Gutta percha is handy. What would we do without the ability to put gutta percha in a tooth to seal everything up during the root canal?
I love closing out a root canal and after everything is nice and clean and disinfected, finishing up a job well done by filling and sealing with this naturally-derived permanent filling.
But you know what I don’t love? When your gutta percha are shorter than your canal. Major facepalm moment.
How can we troubleshoot something like that? 🤔
Issues with Gutta Percha in the Tooth
This scenario is mostly common when you’re working on a canine tooth, where, sure, you only have one canal, so treatment is typically a little easier, but this canal tends to be the longest in someone’s mouth.
But the bottom line is that you still run into issues. In this case, a common problem is that sometimes you are trying to work with a tooth that is way longer than your instruments and the gutta percha in that tooth.
This is where most of us run into some major frustration.
Getting Your Tools Right for Greater Success
We all know that hand files and rotary files are essential tools (click here to get the rundown on my favorite files of all-time) to clean and shape our root canals and create a shape that we can more easily work with.
Files tend to come in the following sizes:
And if you’re like me, you invest in getting all of the lengths of every file type out there. From working with curvy canals to adding length quickly, I keep a whole lot of files handy so that I can get the job done successfully.
When it comes to working with a canine, though, I tend to reach for one length in particular—the 31mm length file. Because in this case, that length is going to make your life easier.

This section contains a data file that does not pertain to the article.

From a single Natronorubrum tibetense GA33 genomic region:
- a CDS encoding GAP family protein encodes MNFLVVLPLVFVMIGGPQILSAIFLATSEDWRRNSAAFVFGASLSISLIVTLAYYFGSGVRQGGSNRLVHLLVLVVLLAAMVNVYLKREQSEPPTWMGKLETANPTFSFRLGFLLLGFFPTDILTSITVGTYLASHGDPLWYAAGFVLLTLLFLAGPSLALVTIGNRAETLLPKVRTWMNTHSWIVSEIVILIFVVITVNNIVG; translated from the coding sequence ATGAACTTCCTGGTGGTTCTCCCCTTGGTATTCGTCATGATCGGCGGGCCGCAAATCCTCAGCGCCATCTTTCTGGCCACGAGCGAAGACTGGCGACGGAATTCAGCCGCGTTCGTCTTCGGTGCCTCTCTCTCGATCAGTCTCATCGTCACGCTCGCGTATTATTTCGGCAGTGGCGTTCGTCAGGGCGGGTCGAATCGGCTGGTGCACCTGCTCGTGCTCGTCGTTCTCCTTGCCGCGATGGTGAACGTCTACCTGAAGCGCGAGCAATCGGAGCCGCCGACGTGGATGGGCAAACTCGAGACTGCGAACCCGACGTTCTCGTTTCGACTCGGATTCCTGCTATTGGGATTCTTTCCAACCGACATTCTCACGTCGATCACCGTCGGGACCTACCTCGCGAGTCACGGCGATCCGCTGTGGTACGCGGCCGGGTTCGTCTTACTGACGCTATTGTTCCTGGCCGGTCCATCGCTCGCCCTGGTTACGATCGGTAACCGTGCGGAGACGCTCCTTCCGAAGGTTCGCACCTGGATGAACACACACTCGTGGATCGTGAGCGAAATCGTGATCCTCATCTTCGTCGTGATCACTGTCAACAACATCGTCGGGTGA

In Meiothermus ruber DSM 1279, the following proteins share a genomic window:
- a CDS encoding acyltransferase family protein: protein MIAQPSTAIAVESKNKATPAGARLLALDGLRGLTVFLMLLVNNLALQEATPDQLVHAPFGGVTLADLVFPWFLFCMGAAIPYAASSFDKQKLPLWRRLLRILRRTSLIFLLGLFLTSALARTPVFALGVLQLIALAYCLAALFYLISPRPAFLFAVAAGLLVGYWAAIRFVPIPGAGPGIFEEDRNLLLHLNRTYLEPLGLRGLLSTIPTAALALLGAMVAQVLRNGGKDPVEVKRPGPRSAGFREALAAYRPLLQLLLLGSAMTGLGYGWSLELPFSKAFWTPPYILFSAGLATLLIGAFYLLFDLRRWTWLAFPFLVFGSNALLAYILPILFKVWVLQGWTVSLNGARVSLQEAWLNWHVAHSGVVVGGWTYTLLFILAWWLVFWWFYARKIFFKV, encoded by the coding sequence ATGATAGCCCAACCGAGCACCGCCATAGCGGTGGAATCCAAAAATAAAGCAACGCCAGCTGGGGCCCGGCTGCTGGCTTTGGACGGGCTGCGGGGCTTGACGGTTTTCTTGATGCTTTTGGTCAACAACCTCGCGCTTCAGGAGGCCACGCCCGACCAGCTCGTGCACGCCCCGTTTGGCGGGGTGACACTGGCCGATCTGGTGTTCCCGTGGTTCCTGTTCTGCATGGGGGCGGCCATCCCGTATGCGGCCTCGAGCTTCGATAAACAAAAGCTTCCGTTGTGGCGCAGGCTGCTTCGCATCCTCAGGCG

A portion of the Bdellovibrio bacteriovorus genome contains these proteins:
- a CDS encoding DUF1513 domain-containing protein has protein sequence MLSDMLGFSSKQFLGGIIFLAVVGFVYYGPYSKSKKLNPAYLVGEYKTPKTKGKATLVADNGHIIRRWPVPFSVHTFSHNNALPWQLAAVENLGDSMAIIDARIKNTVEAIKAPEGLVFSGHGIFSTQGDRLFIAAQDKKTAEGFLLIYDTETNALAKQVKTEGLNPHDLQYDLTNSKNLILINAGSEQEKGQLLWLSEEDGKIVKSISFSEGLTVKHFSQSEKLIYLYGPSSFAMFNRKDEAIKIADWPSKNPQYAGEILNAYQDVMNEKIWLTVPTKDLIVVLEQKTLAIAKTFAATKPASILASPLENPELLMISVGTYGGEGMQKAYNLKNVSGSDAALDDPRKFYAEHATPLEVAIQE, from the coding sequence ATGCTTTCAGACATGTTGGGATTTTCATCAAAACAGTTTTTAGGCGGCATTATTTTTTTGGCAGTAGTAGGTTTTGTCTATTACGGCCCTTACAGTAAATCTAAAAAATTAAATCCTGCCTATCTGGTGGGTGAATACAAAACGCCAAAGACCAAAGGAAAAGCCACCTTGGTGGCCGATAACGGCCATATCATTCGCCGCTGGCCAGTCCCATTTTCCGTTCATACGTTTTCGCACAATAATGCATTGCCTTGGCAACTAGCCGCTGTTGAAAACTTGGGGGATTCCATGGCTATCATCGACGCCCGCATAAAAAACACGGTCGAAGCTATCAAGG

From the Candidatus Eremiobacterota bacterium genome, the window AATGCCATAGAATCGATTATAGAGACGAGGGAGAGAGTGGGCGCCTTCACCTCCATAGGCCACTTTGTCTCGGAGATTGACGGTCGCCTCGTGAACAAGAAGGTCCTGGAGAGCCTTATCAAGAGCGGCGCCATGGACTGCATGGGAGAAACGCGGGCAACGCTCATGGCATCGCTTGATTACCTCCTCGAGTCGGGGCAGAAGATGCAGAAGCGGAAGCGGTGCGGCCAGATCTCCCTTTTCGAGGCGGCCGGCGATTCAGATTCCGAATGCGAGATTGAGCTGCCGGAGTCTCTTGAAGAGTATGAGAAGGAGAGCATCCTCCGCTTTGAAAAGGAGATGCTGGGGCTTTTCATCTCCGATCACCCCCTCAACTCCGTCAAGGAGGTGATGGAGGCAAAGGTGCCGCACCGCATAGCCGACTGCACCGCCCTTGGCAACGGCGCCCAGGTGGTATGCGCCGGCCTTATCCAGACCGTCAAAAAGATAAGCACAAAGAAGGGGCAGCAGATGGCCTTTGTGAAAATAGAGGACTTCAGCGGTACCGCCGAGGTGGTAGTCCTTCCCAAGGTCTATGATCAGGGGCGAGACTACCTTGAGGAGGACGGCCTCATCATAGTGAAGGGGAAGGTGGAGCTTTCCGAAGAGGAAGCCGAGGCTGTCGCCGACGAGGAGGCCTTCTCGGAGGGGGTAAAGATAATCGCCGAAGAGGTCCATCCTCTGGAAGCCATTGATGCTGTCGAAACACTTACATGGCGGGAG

So, What’s the Strategy?
OK, you’re probably wondering though… “But how do I work with gutta percha in a tooth that is too long?” Let’s talk through it.
Say you don’t have that length file or your gutta percha is just too darn short for that oh-so-tricky canine canal. I mean, I’ve even run into the issue where my file is long enough, but my gutta percha isn’t.
The good news: there are things you can do to compensate for that length discrepancy. Let’s get into it.
1. I reduce the occlusion. As long as it’s not in the esthetic zone, you’re good. This will not only decrease the length of your canal, but it will also decrease your patients’ postoperative pain. That’s as much of a win-win as you can ask for. This should be standard operating procedure, if you ask me. It’s better for everyone. And, if you want my two cents: you should do this on every case before you even put the rubber dam on.
2. OK, up next, I change the location that I grab my gutta percha from and reorient my locking plier. Instead of holding it horizontally and below the tip of the point like this:
I grab the point vertically and as close to the tip of the point as I can like this:
That approach makes the canal easier to fill at its complete length. A simple tweak, but a huge difference!
3. Last but not least, I simply change my reference point. Does that sound too simple? Hear me out. Let’s say, for example, it’s the maxillary canine. Yes, it is easier just to use the cusp tip as your reference, but you can also use the cavosurface margin instead. If you just grab the gutta percha point right where it exits the tooth and use that new spot as your reference, you’ll shrink your working length instantly by a few millimeters! Goodbye struggle! Whatever you do, just make sure that your reference point is repeatable.
Getting the gutta percha in the tooth might seem like such a small detail that you don’t have to give it much thought. But it can have a tremendous impact on the outcome of your case. And that, my friends, is worth giving some thought to. Remember, endo is all about the tiny little details.
So don’t overlook this one!
As always, tell me what you think and leave a comment. I really hope this little tip saves you time and money.
Hungry for more tips and tricks from an endo pro? Check out E-School, a one-of-a-kind endo academy designed to support dentists like you in creating better outcomes for their patients and their practice.